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The first time Jaren Jackson Jr. took the court at Michigan State University, his name was not called in the starting lineup. His father Jaren Jackson Sr. was disappointed but knew his son’s moment to shine was around the corner.
“I think it was an exhibition game. And this particular game, J did not start,” Jackson Sr. told USA TODAY Sports. “He was a highly recruited player going to Michigan State so a lot was expected as one of the top freshmen coming in. He was kind of penciled in as a starter. But he didn't start this game for whatever reason.”
Jackson Sr. did not call Tom Izzo the next day to ask why his sought-after son was not on the floor immediately. He did not want to pull the “NBA dad card.” Instead, he patiently waited.
Days later, When Jackson Jr.’s name was announced during the introduction of the starting lineups, Jackson Sr. was sitting in the stands, holding his head in his hands unable to contain his emotions.
Surrounded by the sea of white and green in the Breslin Center, Jackson Sr. beamed with joy through each tear, knowing he waited for this exact moment.
With 12 seasons in the NBA and a championship ring among his memorabilia, Jackson Sr. had seen his name in lights and heard it fill many arenas, but to hear “junior” behind it, felt like one of his greatest accomplishments.
“I didn’t care who he played or how he played. I just felt like that was the culmination of a special moment for us,” said Jackson Sr.
A father’s love: 'Handle your business'
Jackson Jr., a center/forward for the Memphis Grizzlies, learned more than just how to play the game from his father — who currently serves as an assistant coach of the Westchester Knicks of the NBA G League. He also learned how to appreciate where you come from while enjoying the journey of where you are headed.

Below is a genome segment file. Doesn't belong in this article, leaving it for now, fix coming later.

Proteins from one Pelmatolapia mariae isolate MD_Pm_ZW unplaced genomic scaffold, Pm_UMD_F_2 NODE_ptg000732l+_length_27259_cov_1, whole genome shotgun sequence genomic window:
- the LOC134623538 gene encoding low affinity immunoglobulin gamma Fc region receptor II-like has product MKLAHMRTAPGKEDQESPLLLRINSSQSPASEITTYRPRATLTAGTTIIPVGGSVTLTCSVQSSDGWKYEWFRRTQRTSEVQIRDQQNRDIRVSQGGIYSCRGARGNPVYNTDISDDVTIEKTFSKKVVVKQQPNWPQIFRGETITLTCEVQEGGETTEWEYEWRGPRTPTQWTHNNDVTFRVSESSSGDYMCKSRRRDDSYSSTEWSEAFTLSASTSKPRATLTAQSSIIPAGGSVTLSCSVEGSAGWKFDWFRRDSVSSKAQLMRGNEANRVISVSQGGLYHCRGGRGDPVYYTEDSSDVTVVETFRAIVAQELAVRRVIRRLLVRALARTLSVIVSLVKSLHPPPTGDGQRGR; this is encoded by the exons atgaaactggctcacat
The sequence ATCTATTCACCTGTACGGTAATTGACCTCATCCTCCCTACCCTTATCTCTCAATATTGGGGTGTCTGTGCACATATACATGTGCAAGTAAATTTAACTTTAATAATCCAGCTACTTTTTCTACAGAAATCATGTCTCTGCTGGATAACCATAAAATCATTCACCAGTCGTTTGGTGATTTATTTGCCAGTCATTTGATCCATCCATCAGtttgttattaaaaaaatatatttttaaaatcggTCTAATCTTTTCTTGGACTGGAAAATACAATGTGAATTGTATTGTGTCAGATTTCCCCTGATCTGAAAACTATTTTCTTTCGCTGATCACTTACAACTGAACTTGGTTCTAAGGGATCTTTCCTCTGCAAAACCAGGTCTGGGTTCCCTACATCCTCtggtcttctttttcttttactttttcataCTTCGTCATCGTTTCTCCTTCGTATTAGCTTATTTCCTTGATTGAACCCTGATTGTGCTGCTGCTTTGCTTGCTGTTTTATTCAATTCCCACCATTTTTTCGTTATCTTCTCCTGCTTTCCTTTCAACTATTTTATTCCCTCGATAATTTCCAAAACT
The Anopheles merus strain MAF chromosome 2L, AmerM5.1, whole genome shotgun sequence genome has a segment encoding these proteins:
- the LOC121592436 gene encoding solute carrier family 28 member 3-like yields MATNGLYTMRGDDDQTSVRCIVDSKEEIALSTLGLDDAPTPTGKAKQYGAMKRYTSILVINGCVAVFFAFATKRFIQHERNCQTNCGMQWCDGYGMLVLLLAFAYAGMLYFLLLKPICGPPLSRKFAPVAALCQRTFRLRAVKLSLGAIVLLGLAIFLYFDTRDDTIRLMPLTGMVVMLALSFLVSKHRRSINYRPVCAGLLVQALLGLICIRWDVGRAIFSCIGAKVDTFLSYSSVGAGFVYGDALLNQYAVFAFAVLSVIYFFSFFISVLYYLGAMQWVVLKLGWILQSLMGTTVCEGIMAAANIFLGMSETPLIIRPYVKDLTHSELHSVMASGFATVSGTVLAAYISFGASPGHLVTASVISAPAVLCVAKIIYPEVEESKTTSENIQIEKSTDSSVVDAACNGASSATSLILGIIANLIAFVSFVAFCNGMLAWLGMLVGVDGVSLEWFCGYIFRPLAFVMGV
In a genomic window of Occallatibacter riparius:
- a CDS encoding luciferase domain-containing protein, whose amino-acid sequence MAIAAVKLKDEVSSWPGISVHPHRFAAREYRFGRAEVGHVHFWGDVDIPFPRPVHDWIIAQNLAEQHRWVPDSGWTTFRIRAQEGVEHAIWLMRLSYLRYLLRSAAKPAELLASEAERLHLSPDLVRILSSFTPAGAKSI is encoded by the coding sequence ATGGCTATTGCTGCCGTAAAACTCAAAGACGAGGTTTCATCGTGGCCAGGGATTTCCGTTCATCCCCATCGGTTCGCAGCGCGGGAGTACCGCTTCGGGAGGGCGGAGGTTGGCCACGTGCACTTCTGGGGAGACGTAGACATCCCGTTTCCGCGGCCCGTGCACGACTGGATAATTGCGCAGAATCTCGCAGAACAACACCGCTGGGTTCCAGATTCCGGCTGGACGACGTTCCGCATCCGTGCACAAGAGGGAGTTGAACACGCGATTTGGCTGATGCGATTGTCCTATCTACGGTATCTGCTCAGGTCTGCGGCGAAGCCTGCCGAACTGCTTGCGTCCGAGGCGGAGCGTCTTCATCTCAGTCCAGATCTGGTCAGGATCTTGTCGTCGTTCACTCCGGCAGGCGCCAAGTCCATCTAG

“My dad was a hard-working guy,” said Jackson Sr., recalling how his own childhood influenced how he raised his son. “He never really played basketball, but he always had the work ethic of a grown man. He was a tough man that had to grind to support his family. So I like to share that with my son. I share how proud I was of my dad.
“He passed away when Jaren was maybe 2 or 3 so he really never knew my dad so I made it a point to share with him how I felt about my dad and those moments of good times.”
Jackson Sr. vividly remembers Saturday mornings with his father. His dad would wake up early, sit on the porch and reflect on his long week of work. He would tend to whatever needed to be fixed around the house, wash the car and make sure all of the neighborhood children were taken care of. These are the memories he is adamant about sharing with Jackson Jr.
Growing up in New Orleans, Jackson Sr. didn’t have much. “It was a large family with limited money, everybody was hustling and you know, poor, but happy,” he said. “There were a lot of beautiful people who supported you growing up, but my dad always said, ‘handle your business. You can make it, but there’s going to be a lot of hungry folks from the neighborhood who come from tough times. These are the guys you will have to compete with. They are hungry for success just as you are hungry for success.’